Businesses of all sizes finance equipment. Many start-ups and small, growing businesses finance business equipment because they lack sufficient capital to make an outright purchase of the equipment they need – from office copier to display cabinets for the new store.

Is financing equipment a good strategy to grow your business?

Here are the considerations you, and your financial advisors, should weigh before taking this important step.

1. Determine how the equipment will be used. Consider the equipment from different perspectives. How long will you need the equipment? Will it increase productivity, and subsequently, the company’s bottom line? At what point will the company break even?

Develop a cost-benefit analysis. Size up the projected costs of financing the equipment against anticipated revenue growth. Does the equipment grow your bottom line? Is it essential to business operations? If so, how and why?

Talk to your management team to determine the importance of the equipment. An office computer server is often a “must-have,” but you may not need another company car right now. Let your team in on your plans, and get good input from those in the know.

2. Determine total cost of ownership (TCO). Total cost of ownership includes “cradle-to-grave” costs of, and deductions for, equipment ownership including:

  • the initial purchase price
  • the cost of updates and upgrades
  • maintenance costs
  • monthly cost of service contract
  • emergency repair costs
  • tax deductions for equipment depreciation

There are a lot of numbers to crunch to help you calculate the actual cost of buying an expensive piece of business equipment.

It’s also important that you understand all costs associated with equipment financing, including interest and loan fees. In this case, multiply your monthly payment, including any taxes and fees, by the number of months the equipment financing agreement is in place.

3. Finance business equipment through a knowledgeable source. Your bank is an excellent place to start. Working with your bank’s business professionals, you can more accurately determine whether to finance equipment, or wait until you can purchase it with the proceeds from business revenue.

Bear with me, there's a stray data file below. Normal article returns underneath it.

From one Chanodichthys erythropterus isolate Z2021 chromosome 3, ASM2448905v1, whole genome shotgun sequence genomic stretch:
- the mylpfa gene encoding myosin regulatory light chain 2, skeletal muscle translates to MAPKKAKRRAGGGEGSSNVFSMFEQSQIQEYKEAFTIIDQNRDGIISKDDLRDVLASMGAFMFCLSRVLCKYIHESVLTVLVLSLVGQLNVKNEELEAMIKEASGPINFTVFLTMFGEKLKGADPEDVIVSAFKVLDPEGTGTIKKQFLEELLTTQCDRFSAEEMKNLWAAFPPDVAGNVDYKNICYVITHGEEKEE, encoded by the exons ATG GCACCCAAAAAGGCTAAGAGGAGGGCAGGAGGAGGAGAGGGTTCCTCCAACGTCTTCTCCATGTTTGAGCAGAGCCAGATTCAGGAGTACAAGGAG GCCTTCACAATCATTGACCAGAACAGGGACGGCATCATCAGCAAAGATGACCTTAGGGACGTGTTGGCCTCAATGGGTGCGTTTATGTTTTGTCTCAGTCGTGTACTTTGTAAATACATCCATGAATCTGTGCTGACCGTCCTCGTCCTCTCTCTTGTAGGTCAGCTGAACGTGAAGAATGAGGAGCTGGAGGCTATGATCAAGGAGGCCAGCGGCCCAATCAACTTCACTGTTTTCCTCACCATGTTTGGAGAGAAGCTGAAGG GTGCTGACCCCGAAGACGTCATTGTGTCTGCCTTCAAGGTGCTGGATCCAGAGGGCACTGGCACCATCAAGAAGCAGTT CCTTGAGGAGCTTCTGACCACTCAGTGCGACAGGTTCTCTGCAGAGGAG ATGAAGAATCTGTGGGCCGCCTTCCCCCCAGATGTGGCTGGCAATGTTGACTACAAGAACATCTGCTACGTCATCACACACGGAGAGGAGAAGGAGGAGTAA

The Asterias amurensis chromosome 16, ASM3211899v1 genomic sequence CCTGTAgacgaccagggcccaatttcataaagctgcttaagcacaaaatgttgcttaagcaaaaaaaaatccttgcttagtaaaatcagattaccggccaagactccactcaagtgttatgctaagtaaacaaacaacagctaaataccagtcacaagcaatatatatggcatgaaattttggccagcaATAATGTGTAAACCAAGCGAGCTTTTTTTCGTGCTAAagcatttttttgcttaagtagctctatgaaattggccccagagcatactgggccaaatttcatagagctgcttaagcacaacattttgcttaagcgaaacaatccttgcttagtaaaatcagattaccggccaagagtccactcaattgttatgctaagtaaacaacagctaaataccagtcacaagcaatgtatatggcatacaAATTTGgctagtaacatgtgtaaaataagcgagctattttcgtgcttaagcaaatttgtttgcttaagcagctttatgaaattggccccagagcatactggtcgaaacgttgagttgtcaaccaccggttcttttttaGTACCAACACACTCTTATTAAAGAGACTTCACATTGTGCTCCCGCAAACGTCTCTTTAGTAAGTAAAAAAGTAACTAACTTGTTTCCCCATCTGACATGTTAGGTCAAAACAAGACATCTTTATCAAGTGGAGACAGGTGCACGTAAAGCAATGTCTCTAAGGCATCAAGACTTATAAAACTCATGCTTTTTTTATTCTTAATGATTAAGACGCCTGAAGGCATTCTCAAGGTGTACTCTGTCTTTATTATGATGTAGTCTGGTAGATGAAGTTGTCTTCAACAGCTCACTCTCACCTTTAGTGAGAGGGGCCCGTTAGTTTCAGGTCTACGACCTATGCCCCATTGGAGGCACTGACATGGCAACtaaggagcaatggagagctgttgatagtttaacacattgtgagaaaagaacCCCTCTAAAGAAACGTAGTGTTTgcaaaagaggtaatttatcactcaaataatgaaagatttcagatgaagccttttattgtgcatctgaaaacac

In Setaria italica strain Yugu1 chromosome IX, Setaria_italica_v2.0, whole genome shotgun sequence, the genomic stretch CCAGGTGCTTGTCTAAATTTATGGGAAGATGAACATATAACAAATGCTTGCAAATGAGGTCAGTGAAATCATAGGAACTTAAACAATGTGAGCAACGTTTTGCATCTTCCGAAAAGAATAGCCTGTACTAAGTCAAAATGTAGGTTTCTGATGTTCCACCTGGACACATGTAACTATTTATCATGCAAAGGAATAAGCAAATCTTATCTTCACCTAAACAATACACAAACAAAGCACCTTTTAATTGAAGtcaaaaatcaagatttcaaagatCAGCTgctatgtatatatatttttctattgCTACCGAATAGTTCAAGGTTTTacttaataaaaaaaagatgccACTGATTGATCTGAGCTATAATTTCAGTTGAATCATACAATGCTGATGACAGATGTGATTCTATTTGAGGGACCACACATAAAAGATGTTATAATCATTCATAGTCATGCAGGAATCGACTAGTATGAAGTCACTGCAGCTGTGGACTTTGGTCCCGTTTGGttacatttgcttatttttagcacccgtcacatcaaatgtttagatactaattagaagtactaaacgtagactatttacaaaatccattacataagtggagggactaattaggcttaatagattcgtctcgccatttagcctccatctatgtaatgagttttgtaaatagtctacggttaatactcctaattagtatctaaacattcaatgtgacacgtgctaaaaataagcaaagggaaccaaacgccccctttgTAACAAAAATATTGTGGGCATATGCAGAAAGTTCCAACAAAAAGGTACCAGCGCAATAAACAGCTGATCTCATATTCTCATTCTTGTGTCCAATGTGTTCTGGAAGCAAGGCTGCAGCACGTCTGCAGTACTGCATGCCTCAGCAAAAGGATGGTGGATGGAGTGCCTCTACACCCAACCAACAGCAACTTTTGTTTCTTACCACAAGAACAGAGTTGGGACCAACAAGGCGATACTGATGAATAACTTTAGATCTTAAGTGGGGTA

If you and your bankers determine that equipment financing is right for your company, you’ve simplified the process of getting financing from your bank, because the institution now knows you, your business and your credit-worthiness, and has seen the arguments in favor of financing the equipment to help grow your business. The business professionals at your bank may also recommend the right financing package for your business.

4. Read the fine print, and the really fine print.  Take your time reading any equipment financing agreement.  Be sure to carefully read all the terms, including late fees, return fees, restocking fees, interest rates (fixed or variable), a financing application fee – go through the entire finance agreement with your bank representative to help you understand all potential fees that might be assessed against your company under certain contractual conditions.

Your financing agreement may also include ancillary expenses. For example, your company may have to provide and pay for insurance on the financed equipment. Insurance premiums on a financed company car are typically paid by the business that uses the vehicle – and carrying adequate insurance is usually part of the financing agreement.

5. Ask questions.  In addition to meeting with your banker to go over all the details of your agreement, discuss your upcoming decision to buy or finance equipment with your accountant. There may tax ramifications that should be weighed.

For example, when you purchase equipment, your accountant may depreciate the value of that equipment over a period of years according to the regulations of various taxing agencies at the local, state, and federal levels. The interest you pay on the equipment loan may also be tax deductible under certain conditions.

Take the time to weigh the pros and cons of purchasing equipment from business operation revenues, versus financing business equipment to meet your current circumstances, and plan for a brighter, more productive business future.

For information on financing equipment* through Nevada State Bank, please visit nsbank.com or stop by any branch.

 *All loans subject to credit approval. Restrictions apply.

 The information provided is presented for general informational purposes only and does not constitute tax, legal or business advice.